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Protein Preservation


Our goal is to address critical measurement issues that exist regarding chemical and physical stability of biomacromolecules (proteins and DNA) in hydrophilic, hydrogen-bonding glasses such as those used in the biopharmaceutical industry. The analytical methods and theory that is developed in addressing these needs will lead to rational formulation of stabilizing glasses, facilitate stabilization of promising but unstable drug candidates, as well as shed light on the physical processes that lead to glass relaxation phenomenology.



This project is an integral part of a cooperative effort – led by NIST, and partially funded by NIH/NIBIB – which includes the University of Wisconsin, the University of Colorado, and the University of Connecticut. We use the following approach to develop measurement solutions for biopharmaceutical stabilization: 1) Use theory, simulation and experimentation to develop clear understanding of key relationships between glass properties and likely stability outcomes of proteins in the glasses. 2) Develop analytical methods to unambiguously and precisely measure the glass properties of interest. 3) Validate the theoretical models by carrying out stability studies of model compounds and of pharmaceutically important proteins in fully characterized hydrophilic glasses.Interaction Gears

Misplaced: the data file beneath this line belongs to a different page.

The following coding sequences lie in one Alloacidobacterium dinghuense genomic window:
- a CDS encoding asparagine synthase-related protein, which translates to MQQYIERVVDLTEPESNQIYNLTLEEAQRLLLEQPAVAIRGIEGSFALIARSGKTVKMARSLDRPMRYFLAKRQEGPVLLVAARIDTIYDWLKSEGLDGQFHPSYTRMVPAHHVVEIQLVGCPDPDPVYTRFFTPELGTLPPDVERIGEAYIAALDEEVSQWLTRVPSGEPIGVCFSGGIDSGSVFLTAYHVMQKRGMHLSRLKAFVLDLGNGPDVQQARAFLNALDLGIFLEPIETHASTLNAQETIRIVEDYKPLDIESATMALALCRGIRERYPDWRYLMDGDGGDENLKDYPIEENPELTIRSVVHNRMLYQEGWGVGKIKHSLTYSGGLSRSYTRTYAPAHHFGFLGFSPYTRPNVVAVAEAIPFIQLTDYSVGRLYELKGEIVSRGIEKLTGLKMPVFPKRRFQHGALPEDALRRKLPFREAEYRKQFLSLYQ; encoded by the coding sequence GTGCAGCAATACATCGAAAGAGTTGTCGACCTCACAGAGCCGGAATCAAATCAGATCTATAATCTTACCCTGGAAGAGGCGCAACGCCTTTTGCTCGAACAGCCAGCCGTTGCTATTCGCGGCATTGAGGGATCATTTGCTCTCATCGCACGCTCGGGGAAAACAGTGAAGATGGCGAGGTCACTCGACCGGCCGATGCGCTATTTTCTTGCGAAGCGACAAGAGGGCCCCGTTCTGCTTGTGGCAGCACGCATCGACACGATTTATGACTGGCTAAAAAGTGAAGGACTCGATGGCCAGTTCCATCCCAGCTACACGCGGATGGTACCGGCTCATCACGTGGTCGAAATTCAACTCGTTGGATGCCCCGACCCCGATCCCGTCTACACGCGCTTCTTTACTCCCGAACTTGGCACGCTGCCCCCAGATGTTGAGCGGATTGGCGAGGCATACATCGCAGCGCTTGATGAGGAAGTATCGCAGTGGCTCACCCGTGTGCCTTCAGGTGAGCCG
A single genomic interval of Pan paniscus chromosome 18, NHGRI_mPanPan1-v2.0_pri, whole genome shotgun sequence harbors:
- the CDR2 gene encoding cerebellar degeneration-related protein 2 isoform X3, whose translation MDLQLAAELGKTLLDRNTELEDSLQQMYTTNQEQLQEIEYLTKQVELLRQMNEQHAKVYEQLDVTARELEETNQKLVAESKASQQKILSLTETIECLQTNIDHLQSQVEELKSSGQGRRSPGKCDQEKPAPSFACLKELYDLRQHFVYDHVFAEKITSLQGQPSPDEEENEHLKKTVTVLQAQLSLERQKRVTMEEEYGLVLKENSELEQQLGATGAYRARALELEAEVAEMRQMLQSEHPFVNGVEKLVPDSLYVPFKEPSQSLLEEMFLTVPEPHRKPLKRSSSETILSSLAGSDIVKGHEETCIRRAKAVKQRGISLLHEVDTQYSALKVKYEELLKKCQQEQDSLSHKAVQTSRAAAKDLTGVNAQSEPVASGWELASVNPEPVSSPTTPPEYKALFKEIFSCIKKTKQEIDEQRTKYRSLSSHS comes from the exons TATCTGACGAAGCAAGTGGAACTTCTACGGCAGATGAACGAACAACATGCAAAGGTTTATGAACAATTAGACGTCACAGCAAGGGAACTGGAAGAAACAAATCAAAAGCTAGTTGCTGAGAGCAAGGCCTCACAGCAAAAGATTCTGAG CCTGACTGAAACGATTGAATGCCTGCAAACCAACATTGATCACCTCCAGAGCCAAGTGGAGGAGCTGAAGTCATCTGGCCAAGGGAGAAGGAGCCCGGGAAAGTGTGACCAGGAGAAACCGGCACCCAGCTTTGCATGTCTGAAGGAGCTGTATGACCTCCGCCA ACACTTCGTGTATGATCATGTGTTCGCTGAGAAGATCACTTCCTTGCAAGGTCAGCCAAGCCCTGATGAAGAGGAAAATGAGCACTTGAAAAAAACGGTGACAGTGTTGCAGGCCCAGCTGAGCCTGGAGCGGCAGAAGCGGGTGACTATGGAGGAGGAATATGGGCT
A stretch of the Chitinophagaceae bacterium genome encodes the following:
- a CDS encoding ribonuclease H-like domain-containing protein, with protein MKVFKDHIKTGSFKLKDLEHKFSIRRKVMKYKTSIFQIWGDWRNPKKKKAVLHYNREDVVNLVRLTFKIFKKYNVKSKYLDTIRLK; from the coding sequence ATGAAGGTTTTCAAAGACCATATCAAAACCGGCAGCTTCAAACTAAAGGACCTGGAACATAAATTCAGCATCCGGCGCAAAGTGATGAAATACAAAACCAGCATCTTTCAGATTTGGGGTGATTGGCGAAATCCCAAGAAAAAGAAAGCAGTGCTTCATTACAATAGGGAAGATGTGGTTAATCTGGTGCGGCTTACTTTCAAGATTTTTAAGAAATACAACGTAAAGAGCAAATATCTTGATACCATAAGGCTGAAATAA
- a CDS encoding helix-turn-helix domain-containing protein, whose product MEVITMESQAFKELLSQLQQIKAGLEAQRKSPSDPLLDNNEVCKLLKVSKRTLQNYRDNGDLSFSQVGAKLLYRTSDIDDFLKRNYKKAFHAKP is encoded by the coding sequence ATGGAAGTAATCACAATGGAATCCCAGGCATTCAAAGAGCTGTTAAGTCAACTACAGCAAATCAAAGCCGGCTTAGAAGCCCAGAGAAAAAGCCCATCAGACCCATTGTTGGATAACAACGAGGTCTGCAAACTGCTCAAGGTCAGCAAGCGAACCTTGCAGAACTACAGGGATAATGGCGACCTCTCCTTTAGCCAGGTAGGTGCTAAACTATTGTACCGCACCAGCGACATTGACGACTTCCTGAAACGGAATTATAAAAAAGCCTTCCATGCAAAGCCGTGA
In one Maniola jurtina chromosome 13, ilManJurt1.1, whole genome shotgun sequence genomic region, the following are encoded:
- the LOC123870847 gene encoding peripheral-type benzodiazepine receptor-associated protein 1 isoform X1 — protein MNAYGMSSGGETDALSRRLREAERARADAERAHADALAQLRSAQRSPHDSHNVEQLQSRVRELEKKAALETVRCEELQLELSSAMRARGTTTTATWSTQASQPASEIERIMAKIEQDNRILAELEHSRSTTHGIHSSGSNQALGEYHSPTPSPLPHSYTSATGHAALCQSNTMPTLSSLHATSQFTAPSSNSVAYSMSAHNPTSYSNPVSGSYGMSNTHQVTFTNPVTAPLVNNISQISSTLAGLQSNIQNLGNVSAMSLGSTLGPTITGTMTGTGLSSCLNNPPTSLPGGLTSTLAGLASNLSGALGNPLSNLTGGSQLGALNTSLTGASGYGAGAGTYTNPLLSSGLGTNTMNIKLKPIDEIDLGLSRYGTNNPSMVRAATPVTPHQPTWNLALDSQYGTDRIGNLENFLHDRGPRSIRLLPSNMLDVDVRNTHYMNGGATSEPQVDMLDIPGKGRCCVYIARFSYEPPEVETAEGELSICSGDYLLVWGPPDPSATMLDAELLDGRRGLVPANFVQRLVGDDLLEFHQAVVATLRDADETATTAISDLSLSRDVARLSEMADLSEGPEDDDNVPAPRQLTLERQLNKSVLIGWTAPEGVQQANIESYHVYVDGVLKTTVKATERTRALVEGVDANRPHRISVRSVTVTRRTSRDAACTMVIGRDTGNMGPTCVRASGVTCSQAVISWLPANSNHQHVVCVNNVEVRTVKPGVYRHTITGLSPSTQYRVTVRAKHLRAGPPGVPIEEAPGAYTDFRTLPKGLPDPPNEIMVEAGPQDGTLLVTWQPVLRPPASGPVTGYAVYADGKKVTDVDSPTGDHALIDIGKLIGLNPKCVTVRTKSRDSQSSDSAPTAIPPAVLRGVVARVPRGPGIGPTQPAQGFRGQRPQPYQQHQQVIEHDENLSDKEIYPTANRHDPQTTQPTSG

Additional Technical Details:


Fluorescent Probe for Hydrogen Bond Network Lifetimes

We demonstrated that hydrogen bond network dynamics in glassy materials greatly impacts stability of proteins stored in those materials. Stability of sequestered proteins is of paramount importance when considering safety and efficacy of cytokines in biodegradable tissue scaffolds. Heretofore methods such as neutron scattering and dielectric spectroscopy have been used to measure these dynamics. We have recently demonstrated that a simple fluorescent probe can be used to reliably probe these dynamics. The ease of use and amenability to spatially-resolved measurements will allow us to develop characterization approaches for tissue scaffolds, and high-throughput formulation methods for use in the bio-pharmaceutical industry.

Major Accomplishments:

In 2004 we showed for the first time that the amplitude of local, high-frequency motions (on ns timescale, and Angstrom lengthscale) in hydrophobic glasses are key indicators of protein stability within those glasses. Previous to this work, alpha relaxation in glasses was used as the sole measure of stability-related dynamics.

Since then we have shown that the impact of these high-frequency motions can dominate over all other measured properties in determining chemical and physical protein stability deep in the glassy state.

protein in glass with heterogeneous dynamics

Start Date:

October 1, 2008

End Date:

September 30, 2012

Lead Organizational Unit:


Source of Extramural Funding:

NIH / NIBIB - 1 R01 EB006398-01A1


Tom Anchordoquy (University of Colorado)
John Carpenter (University of Colorado)
Juan de Pablo (University of Wisconsin)
Michael Pikal (University of Connecticut)
Theodore Randolph (University of Colorado)
Joseph Curtis (NIST, NCNR)
Karen Phinney (NIST, CSTL)


Marcus Cicerone - Project Leader
Jack Douglas
*Christopher Forrey
Jyotsnendu Giri
*Jerainne Johnson
*Daneesh Simien
Qin Zhong

*no longer at NIST

Associated Products:


Marcus Cicerone
(Polymers Division)